Figure 4-8 graphs criteria pollutant emissions for each TDF level tested at Holnam's kiln.12 The percent change in emissions of metals at Holnam is shown in Figure 4-9, and the percent change of VOC emissions is shown in Figure 4-10.12 Table 4-3 summarizes the results of hazardous air pollutant (HAP) emission testing performed at Holnam.12

One lime manufacturing plant, Boise Cascade, in Wallula, Washington, burns 15 percent TDF supplementally to natural gas in their rotary kiln.18 Testing was performed in 1986 for metals and organics only. Most significant were the dramatic increases in zinc, chromium, and barium emissions when burning TDF during the test.18 The kiln emissions are controlled by a venturi scrubber, which would not be effective for collecting small metallic particles like zinc oxide. (The collection efficiency of venturi scrubbers decreases as particle size decreases.) Table 4-4 lists results of this test, and Figure 4-11 graphs the percent change in emissions of metals and organics from this kiln.18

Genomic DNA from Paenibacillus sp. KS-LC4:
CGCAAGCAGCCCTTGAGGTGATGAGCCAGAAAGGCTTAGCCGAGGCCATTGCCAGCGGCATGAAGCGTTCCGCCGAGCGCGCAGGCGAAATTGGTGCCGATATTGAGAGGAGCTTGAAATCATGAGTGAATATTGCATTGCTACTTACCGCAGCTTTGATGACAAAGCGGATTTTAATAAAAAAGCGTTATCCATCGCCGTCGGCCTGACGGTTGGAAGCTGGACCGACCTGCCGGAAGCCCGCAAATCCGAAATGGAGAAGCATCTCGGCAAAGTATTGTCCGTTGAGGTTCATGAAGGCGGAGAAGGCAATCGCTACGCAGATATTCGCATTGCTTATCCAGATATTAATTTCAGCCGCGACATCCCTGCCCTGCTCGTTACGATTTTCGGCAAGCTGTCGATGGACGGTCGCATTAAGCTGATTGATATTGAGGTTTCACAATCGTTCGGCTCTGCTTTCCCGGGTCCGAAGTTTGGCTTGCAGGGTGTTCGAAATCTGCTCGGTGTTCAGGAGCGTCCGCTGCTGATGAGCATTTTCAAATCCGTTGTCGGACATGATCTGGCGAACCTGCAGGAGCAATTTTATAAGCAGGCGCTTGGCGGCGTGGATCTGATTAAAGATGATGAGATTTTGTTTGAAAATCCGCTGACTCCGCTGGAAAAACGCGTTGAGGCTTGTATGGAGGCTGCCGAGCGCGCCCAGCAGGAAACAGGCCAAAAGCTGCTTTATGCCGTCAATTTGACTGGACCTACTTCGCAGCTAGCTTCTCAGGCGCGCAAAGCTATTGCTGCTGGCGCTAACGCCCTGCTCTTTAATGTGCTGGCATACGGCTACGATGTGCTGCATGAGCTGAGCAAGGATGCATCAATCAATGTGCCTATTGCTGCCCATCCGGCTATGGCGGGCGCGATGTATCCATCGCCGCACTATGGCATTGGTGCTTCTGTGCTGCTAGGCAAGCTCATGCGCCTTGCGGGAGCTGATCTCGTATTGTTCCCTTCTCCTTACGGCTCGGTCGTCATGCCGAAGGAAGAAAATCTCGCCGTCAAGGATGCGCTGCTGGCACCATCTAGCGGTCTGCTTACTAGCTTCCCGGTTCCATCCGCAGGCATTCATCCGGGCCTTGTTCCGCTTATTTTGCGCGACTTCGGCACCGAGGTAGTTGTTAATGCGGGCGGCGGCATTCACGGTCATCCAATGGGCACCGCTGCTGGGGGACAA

Because of the extensive reuse of combustion air in the process at Calaveras' facility, the fabric filter exhaust is the only point of emissions for the kiln, clinker cooler, and raw mill. Exhaust gases from the fabric filter are monitored continuously for carbon monoxide, nitrogen oxides, and hydrocarbons. Calaveras has tested toxic pollutants while burning 20 percent TDF. Table 4-5 summarizes these test results, giving emission factors for metals, hazardous air pollutants, polyaromatic hydrocarbons, dioxins and

3 ffl s